Advisors face a common dilemma: managing assets to meet a client’s stated risk tolerance with full knowledge that other assets exist that are “held away”, which are defined as accounts not actively managed by an advisor or custodian affiliated with the advisor’s financial institution.
For example, suppose a client has placed $1 Million with an advisor to meet a future capital accumulation goal in 10 years, and is comfortable with only a moderate level of risk. Given the time constraint, reaching the goal may be a stretch, unless the client either extends the time period or assumes more risk than is prudent. However, further suppose that the advisor is aware of an additional $1 Million pool of client assets held away. Theoretically, the risk tolerance on a combined portfolio of $2 Million could remain consistent with the client’s original risk tolerance, all things being equal, and the future capital goal could be achieved within the client’s stated time frame, given that there are more investible assets to work with. However, FINRA 2111(The ‘suitability’ rule) says the dually registered advisors, acting in a registered representative capacity with the broker dealer must have a reasonable basis to believe that a transaction is suitable for a client, based, in part, on the client’s profile. That profile may include other investments which may not be managed by the advisor. Furthermore, those assets held away may directly affect the client’s overall risk tolerance, rather than only those assets under advisement. It can create a conundrum: how to access information pertaining to all assets (not just the ones under the advisor’s purview) to make prudent recommendations and adhere to the best interest of the client.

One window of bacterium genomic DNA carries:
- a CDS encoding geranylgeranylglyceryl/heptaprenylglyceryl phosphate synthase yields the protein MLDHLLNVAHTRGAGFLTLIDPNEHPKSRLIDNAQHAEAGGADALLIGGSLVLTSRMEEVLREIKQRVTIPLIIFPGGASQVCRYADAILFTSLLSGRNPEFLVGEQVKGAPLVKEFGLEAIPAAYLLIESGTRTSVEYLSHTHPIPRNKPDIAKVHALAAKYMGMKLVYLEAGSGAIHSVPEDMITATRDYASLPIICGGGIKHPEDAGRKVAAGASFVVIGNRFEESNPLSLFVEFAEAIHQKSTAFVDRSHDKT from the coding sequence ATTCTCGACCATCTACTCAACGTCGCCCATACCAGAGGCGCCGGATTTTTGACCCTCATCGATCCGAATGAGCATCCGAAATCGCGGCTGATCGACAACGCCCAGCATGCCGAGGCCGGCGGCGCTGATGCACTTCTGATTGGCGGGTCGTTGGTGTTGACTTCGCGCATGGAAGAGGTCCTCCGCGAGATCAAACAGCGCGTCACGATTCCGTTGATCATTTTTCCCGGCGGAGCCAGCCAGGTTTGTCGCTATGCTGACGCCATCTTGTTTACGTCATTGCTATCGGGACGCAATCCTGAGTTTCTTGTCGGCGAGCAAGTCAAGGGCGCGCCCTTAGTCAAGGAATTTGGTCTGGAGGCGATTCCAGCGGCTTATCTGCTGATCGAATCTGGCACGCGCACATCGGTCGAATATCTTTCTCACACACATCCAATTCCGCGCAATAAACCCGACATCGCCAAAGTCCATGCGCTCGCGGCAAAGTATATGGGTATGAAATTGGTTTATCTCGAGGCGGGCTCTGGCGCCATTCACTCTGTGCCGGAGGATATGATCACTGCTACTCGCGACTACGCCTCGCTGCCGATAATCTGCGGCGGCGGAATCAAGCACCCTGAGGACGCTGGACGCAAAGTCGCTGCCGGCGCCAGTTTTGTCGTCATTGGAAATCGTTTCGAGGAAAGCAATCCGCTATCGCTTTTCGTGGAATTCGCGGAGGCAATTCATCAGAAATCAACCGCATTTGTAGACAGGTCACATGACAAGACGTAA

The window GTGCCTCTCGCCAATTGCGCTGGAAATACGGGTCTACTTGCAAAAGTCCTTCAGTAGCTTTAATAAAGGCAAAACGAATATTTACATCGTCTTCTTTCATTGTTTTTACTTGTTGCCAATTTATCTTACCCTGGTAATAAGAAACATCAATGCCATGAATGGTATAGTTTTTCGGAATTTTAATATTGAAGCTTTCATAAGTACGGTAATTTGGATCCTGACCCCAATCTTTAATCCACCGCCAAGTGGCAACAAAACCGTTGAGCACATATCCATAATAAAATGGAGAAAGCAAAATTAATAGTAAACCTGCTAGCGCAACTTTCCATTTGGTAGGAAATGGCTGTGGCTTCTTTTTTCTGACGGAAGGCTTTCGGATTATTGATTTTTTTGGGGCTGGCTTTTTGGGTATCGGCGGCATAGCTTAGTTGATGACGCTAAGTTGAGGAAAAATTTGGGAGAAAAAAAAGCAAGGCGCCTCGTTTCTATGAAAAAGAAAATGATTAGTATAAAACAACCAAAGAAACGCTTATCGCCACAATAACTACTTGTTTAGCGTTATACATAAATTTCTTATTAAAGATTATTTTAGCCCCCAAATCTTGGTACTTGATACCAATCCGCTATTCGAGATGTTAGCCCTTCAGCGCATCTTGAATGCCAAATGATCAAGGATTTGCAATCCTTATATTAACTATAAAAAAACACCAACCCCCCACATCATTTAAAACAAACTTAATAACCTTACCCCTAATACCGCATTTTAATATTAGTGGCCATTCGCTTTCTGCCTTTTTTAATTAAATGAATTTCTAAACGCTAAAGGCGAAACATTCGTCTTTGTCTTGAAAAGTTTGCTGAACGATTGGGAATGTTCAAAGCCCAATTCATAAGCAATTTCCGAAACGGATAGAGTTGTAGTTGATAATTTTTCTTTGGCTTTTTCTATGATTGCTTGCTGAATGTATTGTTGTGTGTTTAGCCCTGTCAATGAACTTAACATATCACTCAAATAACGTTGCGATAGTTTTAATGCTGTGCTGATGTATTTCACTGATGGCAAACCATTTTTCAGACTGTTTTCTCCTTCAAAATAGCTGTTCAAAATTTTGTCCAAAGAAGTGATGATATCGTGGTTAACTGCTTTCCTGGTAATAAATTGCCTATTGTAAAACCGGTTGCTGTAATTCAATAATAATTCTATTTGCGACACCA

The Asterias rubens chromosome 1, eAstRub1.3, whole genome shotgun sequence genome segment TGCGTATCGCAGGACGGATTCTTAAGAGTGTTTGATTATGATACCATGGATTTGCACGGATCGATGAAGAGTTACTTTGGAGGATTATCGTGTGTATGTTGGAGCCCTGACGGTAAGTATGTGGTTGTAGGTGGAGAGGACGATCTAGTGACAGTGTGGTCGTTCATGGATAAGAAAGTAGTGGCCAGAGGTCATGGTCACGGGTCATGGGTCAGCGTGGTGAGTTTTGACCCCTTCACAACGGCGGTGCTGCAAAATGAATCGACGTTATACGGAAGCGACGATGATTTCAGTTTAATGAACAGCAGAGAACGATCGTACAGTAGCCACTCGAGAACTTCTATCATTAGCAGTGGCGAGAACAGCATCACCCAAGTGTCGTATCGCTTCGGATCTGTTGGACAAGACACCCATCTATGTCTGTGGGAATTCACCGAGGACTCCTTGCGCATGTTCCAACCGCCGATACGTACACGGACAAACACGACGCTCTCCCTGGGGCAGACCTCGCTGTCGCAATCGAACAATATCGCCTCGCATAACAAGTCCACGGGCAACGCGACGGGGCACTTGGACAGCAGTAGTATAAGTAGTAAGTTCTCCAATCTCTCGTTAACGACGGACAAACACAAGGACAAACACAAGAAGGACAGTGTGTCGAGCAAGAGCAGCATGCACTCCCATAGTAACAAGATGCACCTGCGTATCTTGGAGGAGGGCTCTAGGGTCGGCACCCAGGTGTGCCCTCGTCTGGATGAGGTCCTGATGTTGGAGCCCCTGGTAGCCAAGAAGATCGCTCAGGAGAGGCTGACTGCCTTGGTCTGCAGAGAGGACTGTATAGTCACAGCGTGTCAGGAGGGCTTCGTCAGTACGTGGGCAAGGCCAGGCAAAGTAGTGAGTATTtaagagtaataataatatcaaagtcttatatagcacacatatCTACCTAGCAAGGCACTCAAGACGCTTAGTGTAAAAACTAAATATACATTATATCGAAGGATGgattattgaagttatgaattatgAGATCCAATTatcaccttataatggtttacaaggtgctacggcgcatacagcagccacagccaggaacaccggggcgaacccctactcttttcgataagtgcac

Simple Goal. Complex Execution
The Unified Managed Household (UMH) was intended to help solve that problem. Unfortunately, it didn’t deliver on the promise. It was a good idea: a way to aggregate accounts that cannot be combined, perhaps for tax reasons, and still offer advice on their merits in an asset allocation. The underlying technology was the key, and unfortunately, it frequently got stuck in the weeds—focusing on the reporting function—rather than streamlining portfolio management. What was missing was deep integration with the advisor platform to allow viewing of and reporting on all assets.
Some drawbacks are apparent. For instance, account data required to structure a comprehensive investment strategy can be different depending on the platform on which the account is housed, and thus may require manual rebalancing across different account registrations. Another obstacle is software limitations (once the transfer of account information is completed) when attempting to align it with a client’s goals.
In addition, a fully integrated plan mandates that capital markets assumptions be synchronized across all accounts. Assumptions on rates of return, for example, need to be applied consistently to various asset classes.
Driving Value Through Simplicity